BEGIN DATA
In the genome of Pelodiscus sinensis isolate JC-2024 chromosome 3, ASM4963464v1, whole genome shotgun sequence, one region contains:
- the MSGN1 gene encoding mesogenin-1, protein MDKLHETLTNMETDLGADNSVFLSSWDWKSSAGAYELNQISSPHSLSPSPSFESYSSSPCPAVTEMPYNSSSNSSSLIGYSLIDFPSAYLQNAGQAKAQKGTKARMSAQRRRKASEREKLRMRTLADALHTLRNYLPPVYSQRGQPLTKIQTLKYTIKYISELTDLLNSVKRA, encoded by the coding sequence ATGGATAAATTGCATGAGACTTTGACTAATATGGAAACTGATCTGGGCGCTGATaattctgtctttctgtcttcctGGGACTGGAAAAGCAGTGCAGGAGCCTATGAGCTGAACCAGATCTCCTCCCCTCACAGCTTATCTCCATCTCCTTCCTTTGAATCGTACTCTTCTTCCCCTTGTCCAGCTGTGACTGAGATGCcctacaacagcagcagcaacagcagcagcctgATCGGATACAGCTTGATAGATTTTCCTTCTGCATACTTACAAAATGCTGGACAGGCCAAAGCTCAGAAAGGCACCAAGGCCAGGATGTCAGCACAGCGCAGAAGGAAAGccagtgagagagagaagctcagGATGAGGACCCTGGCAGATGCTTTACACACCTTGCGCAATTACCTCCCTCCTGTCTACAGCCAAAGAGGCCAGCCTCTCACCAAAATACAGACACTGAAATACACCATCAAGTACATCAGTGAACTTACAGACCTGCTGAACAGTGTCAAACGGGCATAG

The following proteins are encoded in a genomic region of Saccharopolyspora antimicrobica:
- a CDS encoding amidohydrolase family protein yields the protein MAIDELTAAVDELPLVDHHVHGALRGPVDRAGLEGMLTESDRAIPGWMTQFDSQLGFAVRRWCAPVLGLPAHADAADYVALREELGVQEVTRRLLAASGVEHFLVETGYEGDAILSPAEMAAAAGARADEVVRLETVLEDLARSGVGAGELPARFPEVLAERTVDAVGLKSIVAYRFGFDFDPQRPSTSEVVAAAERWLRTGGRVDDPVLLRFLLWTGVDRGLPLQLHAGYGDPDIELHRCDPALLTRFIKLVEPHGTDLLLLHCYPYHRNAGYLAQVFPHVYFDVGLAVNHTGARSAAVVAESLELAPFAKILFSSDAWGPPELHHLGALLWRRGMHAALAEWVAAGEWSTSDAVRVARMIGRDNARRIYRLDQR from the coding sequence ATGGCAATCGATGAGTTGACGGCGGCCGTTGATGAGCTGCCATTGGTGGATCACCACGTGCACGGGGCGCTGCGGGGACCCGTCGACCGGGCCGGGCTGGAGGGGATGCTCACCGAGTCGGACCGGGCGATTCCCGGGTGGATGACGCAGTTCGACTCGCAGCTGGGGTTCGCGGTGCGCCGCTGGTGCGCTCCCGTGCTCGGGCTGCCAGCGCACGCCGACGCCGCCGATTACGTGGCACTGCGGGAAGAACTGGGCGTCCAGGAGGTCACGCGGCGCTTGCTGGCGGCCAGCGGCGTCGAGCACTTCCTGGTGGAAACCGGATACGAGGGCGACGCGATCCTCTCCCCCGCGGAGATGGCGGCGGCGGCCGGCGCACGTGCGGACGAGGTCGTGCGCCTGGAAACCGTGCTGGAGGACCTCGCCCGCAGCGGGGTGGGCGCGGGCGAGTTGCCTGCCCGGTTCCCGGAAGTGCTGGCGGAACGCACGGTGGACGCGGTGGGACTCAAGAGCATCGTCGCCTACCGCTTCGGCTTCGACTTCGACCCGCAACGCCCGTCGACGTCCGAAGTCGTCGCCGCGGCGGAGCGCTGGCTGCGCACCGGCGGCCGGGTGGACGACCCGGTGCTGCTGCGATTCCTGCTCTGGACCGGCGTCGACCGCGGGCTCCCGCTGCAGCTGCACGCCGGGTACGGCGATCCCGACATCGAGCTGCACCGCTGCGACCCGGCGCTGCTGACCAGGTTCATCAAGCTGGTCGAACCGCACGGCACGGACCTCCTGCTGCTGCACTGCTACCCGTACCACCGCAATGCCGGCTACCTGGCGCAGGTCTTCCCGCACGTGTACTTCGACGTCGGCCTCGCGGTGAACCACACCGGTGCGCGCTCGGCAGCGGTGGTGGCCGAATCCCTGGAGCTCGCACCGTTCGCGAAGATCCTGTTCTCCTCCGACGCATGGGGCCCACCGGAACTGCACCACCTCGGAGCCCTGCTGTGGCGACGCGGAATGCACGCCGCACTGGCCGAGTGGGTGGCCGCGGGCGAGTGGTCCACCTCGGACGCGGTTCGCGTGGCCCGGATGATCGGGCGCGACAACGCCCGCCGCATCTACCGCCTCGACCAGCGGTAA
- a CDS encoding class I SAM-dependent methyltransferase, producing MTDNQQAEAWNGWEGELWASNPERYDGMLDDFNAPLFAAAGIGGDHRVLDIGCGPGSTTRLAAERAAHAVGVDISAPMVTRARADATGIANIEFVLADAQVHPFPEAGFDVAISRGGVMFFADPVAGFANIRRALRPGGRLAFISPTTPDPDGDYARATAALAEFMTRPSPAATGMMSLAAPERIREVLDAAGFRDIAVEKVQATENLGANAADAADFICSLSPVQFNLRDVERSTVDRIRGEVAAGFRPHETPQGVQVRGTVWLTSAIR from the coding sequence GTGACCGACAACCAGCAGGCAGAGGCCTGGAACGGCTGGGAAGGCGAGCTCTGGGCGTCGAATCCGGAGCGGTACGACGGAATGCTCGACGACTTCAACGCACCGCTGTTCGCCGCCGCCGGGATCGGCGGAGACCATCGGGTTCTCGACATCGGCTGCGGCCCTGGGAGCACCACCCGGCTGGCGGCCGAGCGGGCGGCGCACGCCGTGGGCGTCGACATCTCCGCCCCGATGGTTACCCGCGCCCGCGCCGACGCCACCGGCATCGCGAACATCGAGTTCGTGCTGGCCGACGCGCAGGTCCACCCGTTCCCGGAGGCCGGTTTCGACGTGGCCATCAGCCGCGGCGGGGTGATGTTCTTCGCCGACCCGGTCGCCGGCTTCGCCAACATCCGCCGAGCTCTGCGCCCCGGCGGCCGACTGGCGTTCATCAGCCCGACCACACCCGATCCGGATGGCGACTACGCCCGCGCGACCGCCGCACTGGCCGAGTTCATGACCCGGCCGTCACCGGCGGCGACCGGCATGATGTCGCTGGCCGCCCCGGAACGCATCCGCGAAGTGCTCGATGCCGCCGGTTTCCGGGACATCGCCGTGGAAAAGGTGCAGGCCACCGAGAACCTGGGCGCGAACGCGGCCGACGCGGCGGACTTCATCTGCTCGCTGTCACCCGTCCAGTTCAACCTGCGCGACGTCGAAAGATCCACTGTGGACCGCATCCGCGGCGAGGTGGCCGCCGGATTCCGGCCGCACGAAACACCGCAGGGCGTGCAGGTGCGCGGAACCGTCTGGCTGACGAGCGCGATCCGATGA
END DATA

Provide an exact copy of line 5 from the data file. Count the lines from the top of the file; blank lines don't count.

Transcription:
- a CDS encoding class I SAM-dependent methyltransferase, producing MTDNQQAEAWNGWEGELWASNPERYDGMLDDFNAPLFAAAGIGGDHRVLDIGCGPGSTTRLAAERAAHAVGVDISAPMVTRARADATGIANIEFVLADAQVHPFPEAGFDVAISRGGVMFFADPVAGFANIRRALRPGGRLAFISPTTPDPDGDYARATAALAEFMTRPSPAATGMMSLAAPERIREVLDAAGFRDIAVEKVQATENLGANAADAADFICSLSPVQFNLRDVERSTVDRIRGEVAAGFRPHETPQGVQVRGTVWLTSAIR from the coding sequence GTGACCGACAACCAGCAGGCAGAGGCCTGGAACGGCTGGGAAGGCGAGCTCTGGGCGTCGAATCCGGAGCGGTACGACGGAATGCTCGACGACTTCAACGCACCGCTGTTCGCCGCCGCCGGGATCGGCGGAGACCATCGGGTTCTCGACATCGGCTGCGGCCCTGGGAGCACCACCCGGCTGGCGGCCGAGCGGGCGGCGCACGCCGTGGGCGTCGACATCTCCGCCCCGATGGTTACCCGCGCCCGCGCCGACGCCACCGGCATCGCGAACATCGAGTTCGTGCTGGCCGACGCGCAGGTCCACCCGTTCCCGGAGGCCGGTTTCGACGTGGCCATCAGCCGCGGCGGGGTGATGTTCTTCGCCGACCCGGTCGCCGGCTTCGCCAACATCCGCCGAGCTCTGCGCCCCGGCGGCCGACTGGCGTTCATCAGCCCGACCACACCCGATCCGGATGGCGACTACGCCCGCGCGACCGCCGCACTGGCCGAGTTCATGACCCGGCCGTCACCGGCGGCGACCGGCATGATGTCGCTGGCCGCCCCGGAACGCATCCGCGAAGTGCTCGATGCCGCCGGTTTCCGGGACATCGCCGTGGAAAAGGTGCAGGCCACCGAGAACCTGGGCGCGAACGCGGCCGACGCGGCGGACTTCATCTGCTCGCTGTCACCCGTCCAGTTCAACCTGCGCGACGTCGAAAGATCCACTGTGGACCGCATCCGCGGCGAGGTGGCCGCCGGATTCCGGCCGCACGAAACACCGCAGGGCGTGCAGGTGCGCGGAACCGTCTGGCTGACGAGCGCGATCCGATGA